Note: Andrew Brown over at Thinking Anglicans brilliantly writes about the flak in the aftermath of the Archbishop of Canterbury's remark on Sharia Law.
You'll find other brilliant articles on this and many other subjects over at Thinking Anglicans by Paul Vallely, Monica Siddiqui, and Grace Davie.
I don't know about you, but I can't hardly WAIT for Lambeth!
So far as I could tell, she had no clue that her boss was ten minutes away from the biggest PR débâcle in the history of his office.
Lambeth Palace continued to ignore what was happening all through the afternoon. I know that, by four o’clock, someone there was warned by a friend in the business that there was a catastrophe under way. Other people had similar experiences until just before the lecture was actually delivered at seven.
By then, the damage had been done, of course. It was a commonplace of commentary afterwards that the row was over the Archbishop’s lecture. But it was not. The row was entirely set in motion by his interview on The World at One, and in particular his remark that sharia law seemed unavoidable in this country.
Quite a lot of the later backlash in favour of Dr Williams took the view that this remark was taken out of context and wilfully distorted. But there need have been no wilful distortion, and, to a very large extent, there was not. Of course it was taken out of context — if by context, you mean the Archbishop’s subsequent redefinition of “sharia” to mean something that almost no one else, Muslim or otherwise, understands by the term.
But what he said was faithfully transmitted, and, to anyone who works in the media, it is obvious why. All over the country, there are people who are paid to listen to The World at One with half an ear in case anything interesting or unexpected is said on it. “Archbishop Welcomes sharia” is about as interesting and unexpected as anyone could hope for. They will write stories about it immediately. Some will be scrupulous, and some will not, but all will give the impression that the Archbishop believes that some sharia jurisdiction should be recognised by British law. As far as I can work out, this is, in fact, what he believes.
So the first wave of criticism did not come from journalists who had misunderstood his lecture or been too idle to read it. It came from journalists who had read the transcript of his interview.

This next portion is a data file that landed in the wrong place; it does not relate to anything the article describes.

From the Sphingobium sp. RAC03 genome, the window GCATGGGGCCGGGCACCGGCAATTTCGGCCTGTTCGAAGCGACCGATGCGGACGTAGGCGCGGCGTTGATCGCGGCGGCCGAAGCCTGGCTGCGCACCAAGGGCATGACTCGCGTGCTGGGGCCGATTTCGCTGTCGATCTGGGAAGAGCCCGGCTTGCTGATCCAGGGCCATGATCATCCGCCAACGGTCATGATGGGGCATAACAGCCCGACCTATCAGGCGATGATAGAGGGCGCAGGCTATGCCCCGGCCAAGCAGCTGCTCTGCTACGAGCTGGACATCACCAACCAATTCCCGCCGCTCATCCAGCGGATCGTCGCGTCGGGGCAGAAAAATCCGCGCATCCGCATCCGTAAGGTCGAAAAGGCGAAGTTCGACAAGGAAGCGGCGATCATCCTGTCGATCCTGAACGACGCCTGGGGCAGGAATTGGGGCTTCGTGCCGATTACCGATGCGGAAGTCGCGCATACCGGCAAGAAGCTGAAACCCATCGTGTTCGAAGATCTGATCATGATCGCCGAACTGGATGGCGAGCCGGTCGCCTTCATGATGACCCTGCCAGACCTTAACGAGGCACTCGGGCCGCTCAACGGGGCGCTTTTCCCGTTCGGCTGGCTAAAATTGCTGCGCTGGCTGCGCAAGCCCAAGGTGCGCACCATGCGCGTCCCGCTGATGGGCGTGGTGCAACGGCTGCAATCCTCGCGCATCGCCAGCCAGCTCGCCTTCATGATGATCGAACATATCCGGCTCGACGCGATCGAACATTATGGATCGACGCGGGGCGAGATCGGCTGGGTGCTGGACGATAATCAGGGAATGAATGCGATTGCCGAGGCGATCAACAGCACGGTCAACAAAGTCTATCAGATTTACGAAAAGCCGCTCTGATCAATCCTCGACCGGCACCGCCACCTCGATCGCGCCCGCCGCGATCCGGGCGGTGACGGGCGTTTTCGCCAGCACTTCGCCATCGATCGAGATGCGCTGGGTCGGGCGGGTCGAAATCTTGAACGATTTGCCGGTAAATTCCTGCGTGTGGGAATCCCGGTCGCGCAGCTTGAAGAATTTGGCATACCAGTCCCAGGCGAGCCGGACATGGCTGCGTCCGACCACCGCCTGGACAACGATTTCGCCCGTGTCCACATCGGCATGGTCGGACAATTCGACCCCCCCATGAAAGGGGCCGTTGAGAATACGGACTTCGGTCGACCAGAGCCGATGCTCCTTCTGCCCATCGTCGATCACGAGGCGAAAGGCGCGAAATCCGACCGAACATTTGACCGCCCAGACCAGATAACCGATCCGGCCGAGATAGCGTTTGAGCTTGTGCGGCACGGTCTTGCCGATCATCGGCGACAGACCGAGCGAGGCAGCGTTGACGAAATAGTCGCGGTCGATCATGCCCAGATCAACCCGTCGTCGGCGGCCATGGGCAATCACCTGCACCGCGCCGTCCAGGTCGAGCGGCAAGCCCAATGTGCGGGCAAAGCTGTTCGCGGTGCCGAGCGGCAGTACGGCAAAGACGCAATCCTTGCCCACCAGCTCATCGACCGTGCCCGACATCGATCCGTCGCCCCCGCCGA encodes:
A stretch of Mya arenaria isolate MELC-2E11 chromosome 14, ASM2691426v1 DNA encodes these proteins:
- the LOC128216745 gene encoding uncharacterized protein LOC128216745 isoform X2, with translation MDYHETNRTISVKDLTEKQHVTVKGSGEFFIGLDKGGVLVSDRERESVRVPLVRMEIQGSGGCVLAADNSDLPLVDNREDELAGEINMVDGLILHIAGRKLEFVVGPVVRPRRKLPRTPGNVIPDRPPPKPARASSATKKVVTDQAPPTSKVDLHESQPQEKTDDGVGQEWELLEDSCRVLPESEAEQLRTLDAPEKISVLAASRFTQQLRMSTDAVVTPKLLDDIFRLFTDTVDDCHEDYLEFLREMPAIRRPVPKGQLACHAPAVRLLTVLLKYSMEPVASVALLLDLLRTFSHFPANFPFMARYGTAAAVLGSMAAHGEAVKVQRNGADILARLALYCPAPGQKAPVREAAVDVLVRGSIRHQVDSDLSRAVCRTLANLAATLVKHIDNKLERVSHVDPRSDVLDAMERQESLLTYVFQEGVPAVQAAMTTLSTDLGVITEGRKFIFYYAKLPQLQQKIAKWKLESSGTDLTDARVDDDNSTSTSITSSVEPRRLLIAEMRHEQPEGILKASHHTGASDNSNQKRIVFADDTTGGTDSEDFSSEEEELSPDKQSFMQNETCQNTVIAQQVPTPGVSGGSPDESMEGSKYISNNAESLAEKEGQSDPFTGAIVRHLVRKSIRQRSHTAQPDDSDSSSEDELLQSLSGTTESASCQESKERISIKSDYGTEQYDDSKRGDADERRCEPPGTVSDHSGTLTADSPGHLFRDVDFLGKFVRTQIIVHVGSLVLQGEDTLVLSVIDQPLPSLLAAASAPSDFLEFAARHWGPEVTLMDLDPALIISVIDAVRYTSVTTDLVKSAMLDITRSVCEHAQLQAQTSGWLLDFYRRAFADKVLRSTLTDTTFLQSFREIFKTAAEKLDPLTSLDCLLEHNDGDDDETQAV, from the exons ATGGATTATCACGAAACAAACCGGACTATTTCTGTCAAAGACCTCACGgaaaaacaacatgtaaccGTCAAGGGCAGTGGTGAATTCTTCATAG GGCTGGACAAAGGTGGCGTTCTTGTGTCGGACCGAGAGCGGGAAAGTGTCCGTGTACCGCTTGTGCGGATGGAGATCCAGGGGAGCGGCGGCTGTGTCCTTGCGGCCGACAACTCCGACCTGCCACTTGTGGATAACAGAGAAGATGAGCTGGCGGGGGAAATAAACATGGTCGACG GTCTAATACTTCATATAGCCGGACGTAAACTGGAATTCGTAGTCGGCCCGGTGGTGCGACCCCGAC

It was not pretty. The Sun’s “What a Burkha” headline was the most famous, and obvious, but it came a good 12 hours after Ruth Gledhill had posted on her Times blog an article headed “Has the Archbishop gone bonkers?”
The Daily Mail had no doubt. Stephen Glover’s column was headed “A batty old booby, but dangerous with it.” But this wasn’t a routine Rowan-bashing. Glover’s column is a symptom of a deeper disaster, in that he had clearly taken on board the arguments, and would normally be reasonably sympathetic towards any Archbishop of Canterbury. Not on Friday: “How can a reputedly highly intelligent man and self-proclaimed liberal hold such antediluvian opinions?
“Let us try to follow his batty logic. He starts from the position that we live in a ‘fragmented society’. That is sadly true, after four decades of multiculturalism.
“In Dr Williams’s view, one of the reasons for this fragmentation is that some Muslims do not relate to the British legal system — or, to put it in Rowan-speak, which is like wading though cold porridge with a lead weight attached to one’s feet: ‘What we don’t want is a stand-off where the law squares up to people’s religious consciences.’
“When Dr Williams says that the argument that ‘there’s one law for everybody . . . I think that’s a bit of a danger’, he is talking dangerous, reactionary nonsense. . .
“One secular law for everyone, evenly applied and without discrimination, is the mark of a fair society. And, of course, his prescriptions would have exactly the opposite effect to that which he says he wants.
“Far from increasing social cohesion, separate sharia courts would be resented by the non-Muslim majority, and they would encourage Muslims to entrench themselves further as a distinct social and cultural group, not only with their own religious values but also with their own legal means of enforcing those values. Sharia law, in fact, would be liable to deepen the kind of ‘hostility’ which Dr Michael Nazir-Ali, the Bishop of Rochester, recently suggested Christians encounter in some Muslim areas.”